Over the past year my sports preferences have changed quite a bit. I'm still as big of a fan of baseball as I ever was, but my interest in both basketball and football has dramatically waned. I used to be a slave to the television on Saturday and Sunday afternoons in the winter. This year, I watched the Huskies and little else. I missed both of the Seahawks' playoff games and I didn't catch much more than ten minutes of the regular season either.
The void was filled by soccer because soccer is awesome for about a bajillion reasons. In no particular order, the athleticism, the ridiculous goals, the volume of high quality leagues and players, and perhaps most of all, the absence of in-game commercial breaks* all combine to make soccer outrageously compelling.
*- Seriously, uninterrupted forty-five minute halves are SO much better to watch than the extra point - TV time out - kickoff - TV timeout - interception - TV timeout - one play - two minute warning and TV timeout sequence.
Not to be forgotten though, is that in soccer, fans of every team in a given league enter their season with a chance to win hardware. I don't necessarily mean winning the league title. The financial disparity between clubs in many top soccer leagues makes the Rays-Yankees divide look like a rounding error. Over the haul of a long season, teams on the short end of the financial stick just can't keep up with their more deep-pocketed league mates.
To an extent, this is an issue. The relegation system, an appetizing approach at first blush, presents an almost uncircumventable 'rich get richer' competitive balance problem where the same teams annually finish near the top of the league. A lack of revenue sharing further ensures that the most financially prosperous franchises (often buttressed by advertising and merchandise sales that lesser clubs can only dream about) continue to distance themselves from the also-rans. Essentially, if you're a fan in England, and you cheer for somebody besides Arsenal, Chelsea, or one of the Manchester's, you won't be rooting for a league winner. The same is mostly true in countries throughout the rest of the world.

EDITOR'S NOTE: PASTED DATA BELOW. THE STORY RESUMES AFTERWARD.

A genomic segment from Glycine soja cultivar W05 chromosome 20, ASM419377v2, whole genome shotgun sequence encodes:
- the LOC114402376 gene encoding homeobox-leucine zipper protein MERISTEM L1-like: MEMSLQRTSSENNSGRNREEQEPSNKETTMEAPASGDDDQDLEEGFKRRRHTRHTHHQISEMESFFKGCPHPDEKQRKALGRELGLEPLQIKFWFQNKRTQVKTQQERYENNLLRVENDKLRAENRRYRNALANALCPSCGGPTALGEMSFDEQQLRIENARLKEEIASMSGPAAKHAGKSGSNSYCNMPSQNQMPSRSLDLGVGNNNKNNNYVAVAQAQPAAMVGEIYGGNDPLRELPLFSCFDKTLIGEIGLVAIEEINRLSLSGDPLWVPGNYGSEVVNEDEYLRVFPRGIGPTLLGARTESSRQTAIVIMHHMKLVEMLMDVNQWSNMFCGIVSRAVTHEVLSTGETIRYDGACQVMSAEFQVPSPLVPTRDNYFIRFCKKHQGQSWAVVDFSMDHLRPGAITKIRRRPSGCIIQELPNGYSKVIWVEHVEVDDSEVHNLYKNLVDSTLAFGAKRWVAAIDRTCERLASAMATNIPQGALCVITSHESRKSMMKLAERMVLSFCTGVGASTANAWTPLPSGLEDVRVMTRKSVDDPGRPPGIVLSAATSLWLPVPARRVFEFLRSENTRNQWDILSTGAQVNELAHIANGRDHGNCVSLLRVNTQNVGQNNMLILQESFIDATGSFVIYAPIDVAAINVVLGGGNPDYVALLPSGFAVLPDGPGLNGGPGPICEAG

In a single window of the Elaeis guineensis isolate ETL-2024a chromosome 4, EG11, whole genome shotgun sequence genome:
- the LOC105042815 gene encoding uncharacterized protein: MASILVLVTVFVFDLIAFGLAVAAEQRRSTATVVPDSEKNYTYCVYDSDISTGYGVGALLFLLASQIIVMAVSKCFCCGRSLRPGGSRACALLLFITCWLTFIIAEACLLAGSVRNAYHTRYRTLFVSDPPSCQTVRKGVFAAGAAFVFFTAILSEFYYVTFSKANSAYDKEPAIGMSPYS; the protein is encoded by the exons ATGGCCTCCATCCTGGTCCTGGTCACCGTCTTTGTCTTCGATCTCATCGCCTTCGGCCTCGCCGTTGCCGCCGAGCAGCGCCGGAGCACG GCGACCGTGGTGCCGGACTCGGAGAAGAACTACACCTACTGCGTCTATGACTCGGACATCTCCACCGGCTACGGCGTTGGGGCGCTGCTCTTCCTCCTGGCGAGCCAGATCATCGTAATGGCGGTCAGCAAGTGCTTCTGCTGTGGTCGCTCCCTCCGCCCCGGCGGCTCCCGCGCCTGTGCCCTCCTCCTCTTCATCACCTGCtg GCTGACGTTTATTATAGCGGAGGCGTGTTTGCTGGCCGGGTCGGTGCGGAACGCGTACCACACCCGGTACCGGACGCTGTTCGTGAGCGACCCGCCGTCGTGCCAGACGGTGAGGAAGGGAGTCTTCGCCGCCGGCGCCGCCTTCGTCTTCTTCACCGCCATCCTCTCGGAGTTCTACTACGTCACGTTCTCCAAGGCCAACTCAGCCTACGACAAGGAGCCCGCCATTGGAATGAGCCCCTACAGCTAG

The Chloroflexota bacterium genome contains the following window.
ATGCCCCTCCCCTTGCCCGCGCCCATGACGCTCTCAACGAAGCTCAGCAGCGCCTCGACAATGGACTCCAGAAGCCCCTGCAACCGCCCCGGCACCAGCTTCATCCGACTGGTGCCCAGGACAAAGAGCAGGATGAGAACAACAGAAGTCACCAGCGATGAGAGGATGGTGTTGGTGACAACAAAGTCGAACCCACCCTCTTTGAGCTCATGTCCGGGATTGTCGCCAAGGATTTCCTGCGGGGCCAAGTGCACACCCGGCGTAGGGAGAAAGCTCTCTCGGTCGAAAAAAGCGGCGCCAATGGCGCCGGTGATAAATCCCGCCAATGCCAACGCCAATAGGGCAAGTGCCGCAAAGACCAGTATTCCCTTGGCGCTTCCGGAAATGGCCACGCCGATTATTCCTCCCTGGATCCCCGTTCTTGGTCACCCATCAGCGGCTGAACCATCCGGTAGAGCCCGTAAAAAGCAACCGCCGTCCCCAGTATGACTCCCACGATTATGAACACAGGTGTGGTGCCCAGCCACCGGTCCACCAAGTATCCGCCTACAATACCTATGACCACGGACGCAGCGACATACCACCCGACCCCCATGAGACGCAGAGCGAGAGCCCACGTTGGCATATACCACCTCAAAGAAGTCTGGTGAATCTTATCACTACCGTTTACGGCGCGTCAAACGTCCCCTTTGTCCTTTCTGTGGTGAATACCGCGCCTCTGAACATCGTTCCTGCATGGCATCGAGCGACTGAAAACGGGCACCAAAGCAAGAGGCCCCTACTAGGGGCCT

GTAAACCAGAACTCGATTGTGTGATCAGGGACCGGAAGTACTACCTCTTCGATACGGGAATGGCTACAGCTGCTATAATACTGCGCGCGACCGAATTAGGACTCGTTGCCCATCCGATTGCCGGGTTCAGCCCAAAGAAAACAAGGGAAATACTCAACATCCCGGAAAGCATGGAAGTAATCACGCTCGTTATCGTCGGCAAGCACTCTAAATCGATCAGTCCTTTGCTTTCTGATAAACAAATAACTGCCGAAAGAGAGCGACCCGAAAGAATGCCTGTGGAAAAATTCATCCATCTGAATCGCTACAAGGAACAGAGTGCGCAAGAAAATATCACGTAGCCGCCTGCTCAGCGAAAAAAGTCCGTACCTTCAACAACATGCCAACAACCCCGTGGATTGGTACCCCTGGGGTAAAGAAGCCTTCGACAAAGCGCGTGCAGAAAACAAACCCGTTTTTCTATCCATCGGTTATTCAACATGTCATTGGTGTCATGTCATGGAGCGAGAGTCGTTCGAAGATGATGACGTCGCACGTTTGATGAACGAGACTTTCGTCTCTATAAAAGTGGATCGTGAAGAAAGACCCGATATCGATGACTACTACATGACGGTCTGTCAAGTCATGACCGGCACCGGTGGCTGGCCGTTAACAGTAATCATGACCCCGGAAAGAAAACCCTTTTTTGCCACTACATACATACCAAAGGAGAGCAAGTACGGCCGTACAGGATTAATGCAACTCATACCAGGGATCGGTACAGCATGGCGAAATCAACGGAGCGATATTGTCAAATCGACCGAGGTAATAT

Consequentially, the alarming financial disparities between club teams in soccer is a bit of a problem in most leagues. Fans and players need to feel like they, at least in the long term, have a chance to win. Without that mentality, nobody would bother with the charade of rooting for (and paying money to root for) a given sports team; how many fans do the Washington Generals have?
Fortunately, long ago, the powers that be in soccer came up with an enticing solution to the problem: cups.
Wherever there is a domestic league, there is also a single elimination, tournament style cup competition that runs alongside league play. Teams and fans embrace the cup, as it provides them a second chance to earn glory in a given season. The single elimination, NCAA tournament style format, in which random variation plays a much more prominent role in the cup's eventual winner than in league play, adds spice to the competition.
The thing is, the cup format isn't perfect for soccer. Sure, a thoroughly unremarkable team like Portsmouth (think Pittsburgh Pirates) may win the FA Cup once in a while, but it's a competition still largely won by the Goliath's of the domestic leagues. Thus, the value of the cup in soccer mainly lies in its illusion. Because individual games are somewhat up for grabs, any team can win the tournament, and even supporters of bad clubs enter the competition with high hopes, sentiment that only perks up after an early round victory or two. Fans fall for it every year, and in that sense, it's a lot like March Madness: small teams earn brief cult followings when they make a deep tournament run, but at the end of the line, it's usually the Kentucky's, Carolina's, and Duke's of the world hoisting the trophy. It's fun, if not ideally suited for soccer.
What it is perfect, absolutely perfect, for is baseball.